Community support key for K+S Potash Canada Warriors Alumni Golf Tournament
(courtesy Marc Smith, DiscoverMooseJaw.com) It was a day full of sunshine and fun for the 144 golfers that teed it up at the Hillcrest Golf Club on Friday for the eighth annual Warriors’ Alumni Golf Tournament.
The annual event raises funds for the Warriors’ Education Fund and sees players of past and present hit the links with members of the community.
Former players like Theo Fleury, Dylan McIlrath and Brayden Point were all in attendance, while a number of current players, including captain Brett Howden, leading scorer Jayden Halbgewachs and goalie Brody Willms, all made their way back to the Friendly City for the tournament.
General Manager Alan Millar said he’s very proud of how much the tournament has grown over the past five years.
“Our alumni engaging in what we’re doing with the hall of fame, engaging in this tournament and understanding the importance of it, I’m really proud,” said Millar. “My 30 years in the game, this is one of the best things that I’ve had a chance to be involved in.”
The tournament is expected to have raised over $100,000 for the Warriors’ Education Fund once again this year, which is key for the organization as they look to help out players after their time in Moose Jaw comes to an end.
“The WHL Scholarship Program is so important to our graduating players,” said Millar. “This is the most sacred thing we do for our players is give them an education after they graduate from our programs.
“Over $750,000 has been raised over the last years, that’s unbelievable. This tournament is one of its kind in junior hockey in terms of that and a lot of that credit goes to Todd Hudson and his committee.”
There was 36 alumni and current players on the course for the tournament.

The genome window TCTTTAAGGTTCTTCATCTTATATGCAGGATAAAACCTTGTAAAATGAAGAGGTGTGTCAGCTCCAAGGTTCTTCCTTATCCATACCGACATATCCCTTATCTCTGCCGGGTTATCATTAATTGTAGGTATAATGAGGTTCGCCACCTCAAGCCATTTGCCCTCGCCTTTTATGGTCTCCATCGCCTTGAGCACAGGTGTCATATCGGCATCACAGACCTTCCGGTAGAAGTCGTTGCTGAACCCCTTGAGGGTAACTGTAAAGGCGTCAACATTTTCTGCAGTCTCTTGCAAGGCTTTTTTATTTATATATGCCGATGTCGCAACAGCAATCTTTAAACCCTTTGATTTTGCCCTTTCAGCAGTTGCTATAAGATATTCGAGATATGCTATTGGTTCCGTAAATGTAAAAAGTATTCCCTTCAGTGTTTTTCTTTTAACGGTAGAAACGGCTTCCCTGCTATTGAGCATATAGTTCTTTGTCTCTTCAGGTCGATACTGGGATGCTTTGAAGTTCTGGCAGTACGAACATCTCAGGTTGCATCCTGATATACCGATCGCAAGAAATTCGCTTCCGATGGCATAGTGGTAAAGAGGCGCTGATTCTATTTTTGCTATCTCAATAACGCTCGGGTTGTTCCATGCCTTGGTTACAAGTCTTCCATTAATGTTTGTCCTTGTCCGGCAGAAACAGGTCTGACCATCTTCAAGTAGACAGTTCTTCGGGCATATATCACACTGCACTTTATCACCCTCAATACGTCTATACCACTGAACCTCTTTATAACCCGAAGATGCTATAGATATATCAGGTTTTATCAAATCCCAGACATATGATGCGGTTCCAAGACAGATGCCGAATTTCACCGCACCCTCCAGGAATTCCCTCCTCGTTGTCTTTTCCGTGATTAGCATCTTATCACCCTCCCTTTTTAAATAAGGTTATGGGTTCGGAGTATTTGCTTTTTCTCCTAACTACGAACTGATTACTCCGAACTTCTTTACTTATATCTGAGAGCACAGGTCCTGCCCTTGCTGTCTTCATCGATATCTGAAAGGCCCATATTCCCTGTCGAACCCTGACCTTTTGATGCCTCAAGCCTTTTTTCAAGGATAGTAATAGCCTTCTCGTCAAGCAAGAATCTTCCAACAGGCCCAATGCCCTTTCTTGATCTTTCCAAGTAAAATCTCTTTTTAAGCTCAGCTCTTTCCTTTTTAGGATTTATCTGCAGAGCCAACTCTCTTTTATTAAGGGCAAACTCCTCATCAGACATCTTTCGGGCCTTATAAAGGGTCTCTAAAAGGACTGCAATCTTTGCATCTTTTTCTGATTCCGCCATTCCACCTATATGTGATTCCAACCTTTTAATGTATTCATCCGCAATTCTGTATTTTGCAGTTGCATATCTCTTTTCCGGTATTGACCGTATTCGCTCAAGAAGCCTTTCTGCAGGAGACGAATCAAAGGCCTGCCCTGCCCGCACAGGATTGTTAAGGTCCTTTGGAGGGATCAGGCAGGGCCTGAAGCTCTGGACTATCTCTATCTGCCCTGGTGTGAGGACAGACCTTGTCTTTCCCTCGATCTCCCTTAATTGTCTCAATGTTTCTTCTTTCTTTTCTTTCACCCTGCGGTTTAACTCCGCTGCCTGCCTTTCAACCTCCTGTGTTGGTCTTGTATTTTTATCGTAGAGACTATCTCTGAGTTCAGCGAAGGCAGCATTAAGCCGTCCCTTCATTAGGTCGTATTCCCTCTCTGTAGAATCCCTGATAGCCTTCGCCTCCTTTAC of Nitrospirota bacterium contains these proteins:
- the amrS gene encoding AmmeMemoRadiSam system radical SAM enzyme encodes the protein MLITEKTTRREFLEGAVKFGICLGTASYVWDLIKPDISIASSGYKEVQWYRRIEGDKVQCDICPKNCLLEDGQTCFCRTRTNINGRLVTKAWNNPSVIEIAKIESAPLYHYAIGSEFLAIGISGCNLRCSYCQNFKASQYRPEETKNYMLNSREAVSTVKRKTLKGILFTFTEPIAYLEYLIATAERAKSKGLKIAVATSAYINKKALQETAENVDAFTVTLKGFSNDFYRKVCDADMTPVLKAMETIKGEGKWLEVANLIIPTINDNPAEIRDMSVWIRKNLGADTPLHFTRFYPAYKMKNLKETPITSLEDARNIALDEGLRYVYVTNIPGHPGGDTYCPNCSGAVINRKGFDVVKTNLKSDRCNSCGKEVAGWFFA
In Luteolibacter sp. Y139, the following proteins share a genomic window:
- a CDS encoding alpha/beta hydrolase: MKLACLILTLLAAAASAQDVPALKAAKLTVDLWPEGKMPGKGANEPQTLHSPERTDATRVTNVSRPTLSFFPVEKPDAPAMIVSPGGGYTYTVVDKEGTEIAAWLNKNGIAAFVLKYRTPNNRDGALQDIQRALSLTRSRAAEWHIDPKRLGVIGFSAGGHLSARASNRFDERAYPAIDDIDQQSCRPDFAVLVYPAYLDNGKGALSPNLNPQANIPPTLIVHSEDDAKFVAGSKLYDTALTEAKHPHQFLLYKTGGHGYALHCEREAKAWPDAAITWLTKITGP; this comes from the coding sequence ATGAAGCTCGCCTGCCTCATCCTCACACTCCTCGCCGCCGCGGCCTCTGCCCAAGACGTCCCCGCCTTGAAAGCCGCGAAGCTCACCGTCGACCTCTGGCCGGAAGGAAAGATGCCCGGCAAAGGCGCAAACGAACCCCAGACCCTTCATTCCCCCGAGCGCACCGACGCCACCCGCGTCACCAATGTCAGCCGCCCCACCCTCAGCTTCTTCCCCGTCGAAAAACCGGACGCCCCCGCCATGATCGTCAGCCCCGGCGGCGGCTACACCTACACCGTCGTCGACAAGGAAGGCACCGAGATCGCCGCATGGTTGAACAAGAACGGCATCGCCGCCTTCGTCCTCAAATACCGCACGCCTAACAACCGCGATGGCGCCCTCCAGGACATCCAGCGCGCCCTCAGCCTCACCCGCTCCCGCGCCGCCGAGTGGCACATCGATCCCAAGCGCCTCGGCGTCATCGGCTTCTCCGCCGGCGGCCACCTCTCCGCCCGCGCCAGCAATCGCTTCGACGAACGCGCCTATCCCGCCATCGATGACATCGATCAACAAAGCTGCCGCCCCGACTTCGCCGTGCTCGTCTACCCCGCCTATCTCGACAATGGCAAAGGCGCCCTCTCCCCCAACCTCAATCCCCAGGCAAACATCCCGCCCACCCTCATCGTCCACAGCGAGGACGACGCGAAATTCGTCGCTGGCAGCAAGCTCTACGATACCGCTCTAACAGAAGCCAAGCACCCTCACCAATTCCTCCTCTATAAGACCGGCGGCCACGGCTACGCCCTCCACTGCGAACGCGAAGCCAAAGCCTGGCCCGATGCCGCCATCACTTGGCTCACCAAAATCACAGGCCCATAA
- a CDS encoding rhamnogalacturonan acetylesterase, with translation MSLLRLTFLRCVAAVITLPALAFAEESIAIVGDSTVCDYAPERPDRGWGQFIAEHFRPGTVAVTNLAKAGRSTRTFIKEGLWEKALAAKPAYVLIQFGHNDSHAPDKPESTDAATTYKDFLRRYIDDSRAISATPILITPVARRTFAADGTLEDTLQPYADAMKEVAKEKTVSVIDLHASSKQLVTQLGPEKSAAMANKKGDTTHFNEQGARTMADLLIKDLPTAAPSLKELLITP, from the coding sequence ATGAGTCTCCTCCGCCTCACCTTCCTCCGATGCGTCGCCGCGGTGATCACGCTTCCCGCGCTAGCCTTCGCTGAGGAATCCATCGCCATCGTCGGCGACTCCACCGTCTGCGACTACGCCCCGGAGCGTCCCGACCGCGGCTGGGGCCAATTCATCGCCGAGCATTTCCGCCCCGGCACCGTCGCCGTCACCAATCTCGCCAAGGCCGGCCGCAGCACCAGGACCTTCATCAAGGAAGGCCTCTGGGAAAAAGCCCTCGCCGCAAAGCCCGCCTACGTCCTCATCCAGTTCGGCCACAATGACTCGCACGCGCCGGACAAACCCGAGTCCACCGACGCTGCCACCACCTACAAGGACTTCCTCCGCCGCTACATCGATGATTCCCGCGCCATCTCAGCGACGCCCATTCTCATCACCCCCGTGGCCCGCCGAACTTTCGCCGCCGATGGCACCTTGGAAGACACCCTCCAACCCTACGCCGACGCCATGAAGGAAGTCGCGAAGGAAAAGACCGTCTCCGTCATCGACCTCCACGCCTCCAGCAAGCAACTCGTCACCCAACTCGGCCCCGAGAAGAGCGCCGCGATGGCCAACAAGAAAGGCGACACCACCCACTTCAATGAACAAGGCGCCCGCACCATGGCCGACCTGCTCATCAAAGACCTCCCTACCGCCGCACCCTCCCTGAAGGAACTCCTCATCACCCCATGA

McIlrath has been a regular at the alumni tournament since moving onto pro hockey from the Warriors. He said he jumps at the chance to make an appearance every year.
“It’s a no-brainer every time I get the text from James Gallo to come back, Moose Jaw has a special place in my heart and anytime I can help out this tournament and the organization, I’m happy to do it,” said McIlrath.
After attending the tournament as a player, McIlrath said it really instilled in him how important the alumni and education fund are to the organization.
“You get to see how much support this community gives the alumni and I always want to be a small part of that,” he said. “This tournament goes a long way and helps all the alumni out. I want to see players in this organization enjoy a career after, so I’ll help out anyway I can.”
The big defenceman returned to the tournament this year as a Calder Cup champion after winning the American Hockey League title with the Grand Rapids Griffins.
“That was unreal,” he said. “Before I got traded (from Florida to Detroit), it would have been a sad end of my year, finishing out and not making playoffs in Springfield, but getting that trade and going to a first place team and then having that run, it was something special.”
Fleury was among a group of players from the 80s and 90s, including Scott Reid and Devon Oleniuk, that made it back for the tournament this year. Fleury said he loves coming back each year for this two-day event.
“The Warriors are a community owned team and so when I played here, a lot of the people that I’d see were season ticket holders or members of the booster club or whatever it was and I have lots of great memories of my time here in Moose Jaw and it’s a great cause, so I always enjoy coming back to see old friends and meeting new people in the community,” said the Warriors’ all-time leading scorer.
This won’t be the only appearance in Moose Jaw for Fleury this month as he will be returning on Thursday, July 20 for a showing of his new documentary “Victor Walk”, which follows Fleury during the first Victor Walk in 2013.
“We’re raising awareness around the subject of childhood rape and sexual abuse, which is a subject that is quite uncomfortable for most people to talk about, but if you can get a chance to see this documentary, it is incredibly powerful and eye-opening,” said Fleury.
Head to Fleury’s Breaking Free Foundation website for full details on the walk.